Suburban Poverty and Public Transit Use in the San Francisco Bay Area
Sophia Forde, ARUPShow Abstract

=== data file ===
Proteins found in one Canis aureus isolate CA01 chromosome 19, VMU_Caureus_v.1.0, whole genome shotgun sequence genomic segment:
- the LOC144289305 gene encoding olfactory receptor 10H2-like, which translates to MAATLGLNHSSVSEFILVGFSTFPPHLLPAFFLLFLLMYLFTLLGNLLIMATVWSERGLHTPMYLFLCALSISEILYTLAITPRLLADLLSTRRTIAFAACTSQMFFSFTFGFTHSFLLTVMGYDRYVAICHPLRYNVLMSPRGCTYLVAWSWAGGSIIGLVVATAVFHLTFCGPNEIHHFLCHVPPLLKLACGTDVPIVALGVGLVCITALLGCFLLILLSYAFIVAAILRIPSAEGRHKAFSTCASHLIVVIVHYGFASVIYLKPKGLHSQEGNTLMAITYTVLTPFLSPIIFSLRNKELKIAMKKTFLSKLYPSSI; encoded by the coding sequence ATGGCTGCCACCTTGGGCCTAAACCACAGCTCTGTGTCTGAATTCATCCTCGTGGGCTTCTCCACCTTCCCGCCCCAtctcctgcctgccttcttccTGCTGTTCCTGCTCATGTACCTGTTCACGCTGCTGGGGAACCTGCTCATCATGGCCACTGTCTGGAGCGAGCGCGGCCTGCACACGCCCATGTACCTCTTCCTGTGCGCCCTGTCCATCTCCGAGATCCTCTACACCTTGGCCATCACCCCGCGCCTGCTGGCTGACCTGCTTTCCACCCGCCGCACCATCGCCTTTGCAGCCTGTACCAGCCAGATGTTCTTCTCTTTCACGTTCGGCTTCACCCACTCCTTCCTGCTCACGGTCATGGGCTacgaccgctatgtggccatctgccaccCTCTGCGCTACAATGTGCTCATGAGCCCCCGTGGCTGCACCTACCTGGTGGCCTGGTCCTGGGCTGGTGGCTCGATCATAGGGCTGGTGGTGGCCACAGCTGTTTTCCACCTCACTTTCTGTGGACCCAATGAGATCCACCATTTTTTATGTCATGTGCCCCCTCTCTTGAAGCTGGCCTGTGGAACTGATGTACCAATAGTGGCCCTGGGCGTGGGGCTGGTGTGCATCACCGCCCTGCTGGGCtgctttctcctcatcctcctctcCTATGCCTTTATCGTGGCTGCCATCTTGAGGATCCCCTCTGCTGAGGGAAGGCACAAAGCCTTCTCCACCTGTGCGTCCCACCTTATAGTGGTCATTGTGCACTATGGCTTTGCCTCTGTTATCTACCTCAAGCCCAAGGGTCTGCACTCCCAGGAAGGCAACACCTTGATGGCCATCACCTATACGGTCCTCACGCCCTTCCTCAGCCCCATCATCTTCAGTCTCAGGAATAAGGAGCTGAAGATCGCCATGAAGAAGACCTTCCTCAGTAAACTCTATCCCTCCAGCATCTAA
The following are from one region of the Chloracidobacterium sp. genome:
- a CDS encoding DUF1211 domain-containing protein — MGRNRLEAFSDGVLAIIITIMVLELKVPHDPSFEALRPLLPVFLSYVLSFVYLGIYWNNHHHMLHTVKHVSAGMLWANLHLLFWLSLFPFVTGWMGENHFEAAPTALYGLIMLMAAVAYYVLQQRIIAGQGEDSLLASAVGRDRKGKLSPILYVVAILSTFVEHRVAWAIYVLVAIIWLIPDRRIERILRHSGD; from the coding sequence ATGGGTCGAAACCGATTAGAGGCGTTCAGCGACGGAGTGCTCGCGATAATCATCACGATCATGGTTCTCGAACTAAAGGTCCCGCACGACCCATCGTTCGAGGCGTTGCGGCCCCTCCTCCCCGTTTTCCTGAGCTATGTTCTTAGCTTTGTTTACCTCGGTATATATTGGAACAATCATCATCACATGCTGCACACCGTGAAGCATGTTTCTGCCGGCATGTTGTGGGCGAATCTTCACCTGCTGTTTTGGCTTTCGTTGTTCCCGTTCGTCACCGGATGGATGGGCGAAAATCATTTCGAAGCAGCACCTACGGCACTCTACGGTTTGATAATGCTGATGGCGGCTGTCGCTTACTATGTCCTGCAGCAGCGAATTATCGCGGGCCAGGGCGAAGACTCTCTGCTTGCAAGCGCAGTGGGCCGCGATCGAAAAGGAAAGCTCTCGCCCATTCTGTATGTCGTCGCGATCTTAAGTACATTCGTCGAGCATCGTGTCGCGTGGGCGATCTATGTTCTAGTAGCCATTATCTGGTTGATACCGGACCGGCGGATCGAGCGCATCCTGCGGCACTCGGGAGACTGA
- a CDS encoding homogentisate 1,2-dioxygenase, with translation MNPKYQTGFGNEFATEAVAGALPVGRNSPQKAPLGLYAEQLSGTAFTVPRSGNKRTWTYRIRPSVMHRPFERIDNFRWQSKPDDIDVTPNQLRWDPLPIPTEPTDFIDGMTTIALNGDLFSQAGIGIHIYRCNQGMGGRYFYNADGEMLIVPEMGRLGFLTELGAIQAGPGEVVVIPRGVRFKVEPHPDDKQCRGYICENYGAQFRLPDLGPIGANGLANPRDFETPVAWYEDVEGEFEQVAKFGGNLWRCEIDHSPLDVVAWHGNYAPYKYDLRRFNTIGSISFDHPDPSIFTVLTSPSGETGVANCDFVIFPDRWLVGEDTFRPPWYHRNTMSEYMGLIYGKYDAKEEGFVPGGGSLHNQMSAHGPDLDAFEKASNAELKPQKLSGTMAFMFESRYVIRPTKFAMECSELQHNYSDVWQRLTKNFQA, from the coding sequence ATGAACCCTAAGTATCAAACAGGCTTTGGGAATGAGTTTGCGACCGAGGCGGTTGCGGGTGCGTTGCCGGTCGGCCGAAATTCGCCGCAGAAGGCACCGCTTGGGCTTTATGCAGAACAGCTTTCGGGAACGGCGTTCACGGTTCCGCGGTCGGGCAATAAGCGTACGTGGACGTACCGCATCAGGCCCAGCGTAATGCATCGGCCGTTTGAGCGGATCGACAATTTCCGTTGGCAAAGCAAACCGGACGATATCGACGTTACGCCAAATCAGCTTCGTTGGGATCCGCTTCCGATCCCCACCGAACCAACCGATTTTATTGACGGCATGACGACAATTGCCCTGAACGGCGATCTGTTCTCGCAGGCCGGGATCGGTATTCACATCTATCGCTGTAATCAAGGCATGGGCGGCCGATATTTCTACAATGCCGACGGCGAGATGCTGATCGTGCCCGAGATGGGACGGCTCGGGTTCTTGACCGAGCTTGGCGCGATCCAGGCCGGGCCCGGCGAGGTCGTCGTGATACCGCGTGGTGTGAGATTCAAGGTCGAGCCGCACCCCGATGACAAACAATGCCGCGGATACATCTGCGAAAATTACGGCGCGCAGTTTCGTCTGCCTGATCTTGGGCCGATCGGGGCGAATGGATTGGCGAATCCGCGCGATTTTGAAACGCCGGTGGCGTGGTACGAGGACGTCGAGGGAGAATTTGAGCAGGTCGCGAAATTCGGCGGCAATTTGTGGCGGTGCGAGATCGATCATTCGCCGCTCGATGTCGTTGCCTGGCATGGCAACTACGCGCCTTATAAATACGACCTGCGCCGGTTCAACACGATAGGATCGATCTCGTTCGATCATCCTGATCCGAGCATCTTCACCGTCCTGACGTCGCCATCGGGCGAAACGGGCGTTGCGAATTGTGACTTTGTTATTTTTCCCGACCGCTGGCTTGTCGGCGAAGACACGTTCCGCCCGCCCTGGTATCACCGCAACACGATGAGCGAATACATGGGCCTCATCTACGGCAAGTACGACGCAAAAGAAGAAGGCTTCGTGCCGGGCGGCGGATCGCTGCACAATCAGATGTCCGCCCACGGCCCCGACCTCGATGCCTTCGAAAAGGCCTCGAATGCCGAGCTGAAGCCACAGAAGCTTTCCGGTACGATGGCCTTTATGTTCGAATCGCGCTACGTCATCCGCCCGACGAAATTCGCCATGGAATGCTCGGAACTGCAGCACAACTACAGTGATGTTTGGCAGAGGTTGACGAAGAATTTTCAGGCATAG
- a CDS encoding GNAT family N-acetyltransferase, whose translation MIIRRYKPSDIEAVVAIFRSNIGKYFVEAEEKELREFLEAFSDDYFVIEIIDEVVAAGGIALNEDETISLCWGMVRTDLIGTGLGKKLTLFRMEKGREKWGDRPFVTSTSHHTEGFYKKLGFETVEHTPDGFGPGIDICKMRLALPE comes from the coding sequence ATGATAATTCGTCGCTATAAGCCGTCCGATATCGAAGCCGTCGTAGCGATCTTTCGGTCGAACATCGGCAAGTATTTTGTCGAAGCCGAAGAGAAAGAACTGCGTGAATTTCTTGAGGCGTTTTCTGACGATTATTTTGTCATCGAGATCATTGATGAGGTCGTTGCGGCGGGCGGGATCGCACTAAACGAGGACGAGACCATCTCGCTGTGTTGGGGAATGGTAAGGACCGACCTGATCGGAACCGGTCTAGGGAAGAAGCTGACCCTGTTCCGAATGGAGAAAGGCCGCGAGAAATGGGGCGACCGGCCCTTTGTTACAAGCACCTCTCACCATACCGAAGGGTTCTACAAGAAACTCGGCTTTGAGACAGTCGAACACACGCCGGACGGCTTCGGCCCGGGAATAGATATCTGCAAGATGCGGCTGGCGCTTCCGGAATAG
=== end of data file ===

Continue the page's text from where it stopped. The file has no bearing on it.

The crux of this research was to determine if public transit use is increasing or decreasing among poor commuters, and to evaluate whether or not such trends are consistent across urban, suburban, and rural areas. This study found that poor commuters in the Bay Area region are turning away from public transportation. From 2010-2015, public transit use decreased by -6.7% among poor commuters, and driving increased by 6.3%. At the same time, commuters who were not in poverty decreased their rate of driving by -1.8% and increased their use of public transit by 10.3%. There are several possible explanations for this trend: poorer residents may be getting priced out of transit-rich areas, or they may have new commute patterns that are not well-served by public transportation. The changing demographics of transit use was especially pronounced for suburban areas. Suburbs saw a more extreme drop in public transit use among poor commuters, and a correspondingly higher increase in transit use for non-poor commuters. Suburban areas also saw a more dramatic increase in poverty than the region as a whole. From 2000-2015, the poverty rate in suburban areas increased by 2.4 percentage points, compared to 1.7 percentage points in urban areas and 1.8 percentage points in rural areas. This trend of suburbanized poverty has important implications for transportation policy, as suburban fringe communities are less well-served by fixed-route transit services than the urban core. This research has important implications for accessible transportation. First, elderly and disabled residents are especially vulnerable to the suburbanization of poverty. In addition to being disproportionately poor, their reliance on subsidized housing and care facilities means that they have fewer choices in deciding where to live. As urban property values increase, support facilities are more likely to be located in suburban areas that are not well-served by public transportation. Secondly, elderly and disabled residents have high barriers to car ownership, such as needing wheelchair-equipped vehicles, and may not be physically able to drive. While auto use is on the rise among poor commuters, car ownership is simply not an option for many elderly and disabled residents. As transportation planners, it is especially crucial that we understand how the increase in suburban poverty is affecting those who need both accessible and affordable mobility options.